After such a buildup and such self-delusion, the truth can be devastating to the ego. When she realizes her makeup tips aren't revolutionary, her recipes are only adequate, her marketing skills are no better than anyone else’s, or her writing is mediocre, she will be mortified. Like the emperor who paraded around town showing off his new suit when in fact he was naked the whole time, she too will realize how fraudulent the image of herself she has been promoting truly is.

The Internet is unforgiving. I cringe whenever I see a child sharing his or her god-awful artwork, poetry, prose, or singing online, knowing how embarrassed he or she will be years later upon realizing how terrible their early efforts were and how many people they showed it to. It’s even worse when the person doing the promoting is an adult.

It takes many years of practice before one is ready for prime time. In the pre-Internet days, people had the luxury of time to develop and refine their skills. Today, ready or not, they jump right in, seeking instant fame, fortune, or notoriety. And sometimes, once they realize they can’t live up to their own self-hype, their mortification and depression become so great that they can no longer live with it. They built themselves up to be famous, they told the world how great they are, and now they realize they’re not. And some young people who have everything to live for decide suicide is their only option.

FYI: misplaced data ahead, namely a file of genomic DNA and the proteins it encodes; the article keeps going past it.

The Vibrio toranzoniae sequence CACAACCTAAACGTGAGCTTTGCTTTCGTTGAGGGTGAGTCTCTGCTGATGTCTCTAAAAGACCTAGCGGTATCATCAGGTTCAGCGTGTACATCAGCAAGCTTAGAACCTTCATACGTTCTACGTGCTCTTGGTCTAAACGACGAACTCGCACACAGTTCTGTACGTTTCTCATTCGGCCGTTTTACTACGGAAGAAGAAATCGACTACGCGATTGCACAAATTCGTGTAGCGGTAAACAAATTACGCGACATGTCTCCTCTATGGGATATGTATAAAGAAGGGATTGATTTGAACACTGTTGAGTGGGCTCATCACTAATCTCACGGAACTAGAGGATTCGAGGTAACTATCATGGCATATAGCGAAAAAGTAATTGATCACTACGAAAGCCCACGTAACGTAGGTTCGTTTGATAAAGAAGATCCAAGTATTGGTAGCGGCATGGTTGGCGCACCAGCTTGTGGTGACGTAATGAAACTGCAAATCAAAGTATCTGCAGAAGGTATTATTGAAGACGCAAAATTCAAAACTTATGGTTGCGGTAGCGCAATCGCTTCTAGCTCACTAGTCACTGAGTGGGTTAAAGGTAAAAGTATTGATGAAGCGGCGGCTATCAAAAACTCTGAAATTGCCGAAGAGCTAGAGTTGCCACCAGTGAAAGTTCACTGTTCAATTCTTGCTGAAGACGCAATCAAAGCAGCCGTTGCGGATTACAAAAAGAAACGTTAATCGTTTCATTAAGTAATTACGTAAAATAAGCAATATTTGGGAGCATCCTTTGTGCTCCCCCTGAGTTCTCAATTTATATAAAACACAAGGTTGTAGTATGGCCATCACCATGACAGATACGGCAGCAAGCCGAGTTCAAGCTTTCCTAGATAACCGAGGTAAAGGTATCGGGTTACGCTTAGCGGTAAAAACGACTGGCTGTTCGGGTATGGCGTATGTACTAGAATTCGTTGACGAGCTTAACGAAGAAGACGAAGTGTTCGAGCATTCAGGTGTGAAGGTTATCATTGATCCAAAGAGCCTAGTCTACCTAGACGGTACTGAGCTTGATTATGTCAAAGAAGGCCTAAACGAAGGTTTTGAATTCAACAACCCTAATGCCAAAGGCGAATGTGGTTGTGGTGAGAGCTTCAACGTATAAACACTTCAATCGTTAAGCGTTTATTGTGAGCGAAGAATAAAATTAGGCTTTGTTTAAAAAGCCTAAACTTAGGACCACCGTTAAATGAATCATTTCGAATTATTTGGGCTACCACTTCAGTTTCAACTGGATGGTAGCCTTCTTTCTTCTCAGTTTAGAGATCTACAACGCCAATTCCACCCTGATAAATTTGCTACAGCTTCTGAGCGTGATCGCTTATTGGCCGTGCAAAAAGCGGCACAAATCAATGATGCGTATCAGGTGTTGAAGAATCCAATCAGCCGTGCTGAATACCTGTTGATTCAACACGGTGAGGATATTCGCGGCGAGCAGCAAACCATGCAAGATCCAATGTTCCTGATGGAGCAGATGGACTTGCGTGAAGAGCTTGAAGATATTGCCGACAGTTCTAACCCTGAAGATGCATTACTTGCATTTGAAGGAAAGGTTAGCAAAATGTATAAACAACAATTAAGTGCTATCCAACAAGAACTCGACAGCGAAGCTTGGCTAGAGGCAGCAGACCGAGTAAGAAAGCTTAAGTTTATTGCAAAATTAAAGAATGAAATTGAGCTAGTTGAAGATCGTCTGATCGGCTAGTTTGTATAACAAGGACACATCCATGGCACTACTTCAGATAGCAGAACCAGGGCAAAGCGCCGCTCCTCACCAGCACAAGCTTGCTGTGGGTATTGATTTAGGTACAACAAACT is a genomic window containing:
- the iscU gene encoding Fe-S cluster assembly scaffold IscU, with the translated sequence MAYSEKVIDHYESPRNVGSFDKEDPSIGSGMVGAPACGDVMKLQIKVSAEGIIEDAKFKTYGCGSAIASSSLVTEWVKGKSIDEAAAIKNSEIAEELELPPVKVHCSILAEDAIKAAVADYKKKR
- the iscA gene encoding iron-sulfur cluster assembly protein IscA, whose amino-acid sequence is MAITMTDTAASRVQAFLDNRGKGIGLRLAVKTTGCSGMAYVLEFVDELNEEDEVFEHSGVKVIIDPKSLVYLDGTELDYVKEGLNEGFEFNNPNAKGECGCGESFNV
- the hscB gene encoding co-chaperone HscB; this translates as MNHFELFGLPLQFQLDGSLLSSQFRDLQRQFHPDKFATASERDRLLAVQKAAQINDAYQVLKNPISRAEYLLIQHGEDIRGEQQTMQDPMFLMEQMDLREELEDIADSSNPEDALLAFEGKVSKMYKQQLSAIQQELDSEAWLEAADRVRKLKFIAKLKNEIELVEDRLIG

It’s okay to be relatively unknown. It’s okay to do whatever it is you do, no matter how well you do it. But it’s not okay to develop delusions of grandeur and promote them through social media. And it’s not okay to kill yourself when you discover you can’t live up to the unrealistic images you’ve created.


Author Keith B. Darrell has coined the phrase “eStorybook” for individual short stories published in eBook format.

Sometimes you want a full-course dinner; and other times you just want a candy bar. For those times when you can't squeeze in a novel, you can still fit in an eStorybook ... on your smartphone, during a cigarette break, or on the train ride home, you get a complete entertainment experience in a bite-sized portion timed for your busy lifestyle.

Keith's eStorybooks cross multiple genres and are written for varying ages.The stories come in all different lengths - as long as 15,000 words or as brief as 2,000 or less. The wonderful thing about short stories is length is not important (that's why they're called short stories); it's the beauty of the prose and the impact of the story that readers value. And what a value! Every Kindle eStorybook will be priced at 99 cents - the lowest price Kindle allows.